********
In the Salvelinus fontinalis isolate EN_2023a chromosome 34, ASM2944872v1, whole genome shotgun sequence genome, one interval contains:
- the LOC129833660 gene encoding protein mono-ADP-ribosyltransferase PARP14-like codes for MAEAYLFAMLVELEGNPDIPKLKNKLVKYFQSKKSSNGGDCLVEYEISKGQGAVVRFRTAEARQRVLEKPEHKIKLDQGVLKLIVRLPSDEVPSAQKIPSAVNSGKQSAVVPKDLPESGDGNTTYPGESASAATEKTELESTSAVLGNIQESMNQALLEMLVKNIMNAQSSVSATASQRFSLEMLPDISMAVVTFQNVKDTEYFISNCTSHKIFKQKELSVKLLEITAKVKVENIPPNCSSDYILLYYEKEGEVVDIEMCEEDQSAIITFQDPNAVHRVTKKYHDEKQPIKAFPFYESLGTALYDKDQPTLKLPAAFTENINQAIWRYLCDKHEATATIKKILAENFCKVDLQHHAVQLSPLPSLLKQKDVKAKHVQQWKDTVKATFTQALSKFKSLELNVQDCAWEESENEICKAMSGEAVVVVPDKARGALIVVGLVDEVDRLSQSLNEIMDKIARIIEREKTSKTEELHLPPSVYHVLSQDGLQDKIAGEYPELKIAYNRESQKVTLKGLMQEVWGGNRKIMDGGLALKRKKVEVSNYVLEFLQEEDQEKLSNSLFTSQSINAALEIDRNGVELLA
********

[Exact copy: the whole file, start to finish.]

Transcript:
In the Salvelinus fontinalis isolate EN_2023a chromosome 34, ASM2944872v1, whole genome shotgun sequence genome, one interval contains:
- the LOC129833660 gene encoding protein mono-ADP-ribosyltransferase PARP14-like codes for MAEAYLFAMLVELEGNPDIPKLKNKLVKYFQSKKSSNGGDCLVEYEISKGQGAVVRFRTAEARQRVLEKPEHKIKLDQGVLKLIVRLPSDEVPSAQKIPSAVNSGKQSAVVPKDLPESGDGNTTYPGESASAATEKTELESTSAVLGNIQESMNQALLEMLVKNIMNAQSSVSATASQRFSLEMLPDISMAVVTFQNVKDTEYFISNCTSHKIFKQKELSVKLLEITAKVKVENIPPNCSSDYILLYYEKEGEVVDIEMCEEDQSAIITFQDPNAVHRVTKKYHDEKQPIKAFPFYESLGTALYDKDQPTLKLPAAFTENINQAIWRYLCDKHEATATIKKILAENFCKVDLQHHAVQLSPLPSLLKQKDVKAKHVQQWKDTVKATFTQALSKFKSLELNVQDCAWEESENEICKAMSGEAVVVVPDKARGALIVVGLVDEVDRLSQSLNEIMDKIARIIEREKTSKTEELHLPPSVYHVLSQDGLQDKIAGEYPELKIAYNRESQKVTLKGLMQEVWGGNRKIMDGGLALKRKKVEVSNYVLEFLQEEDQEKLSNSLFTSQSINAALEIDRNGVELLA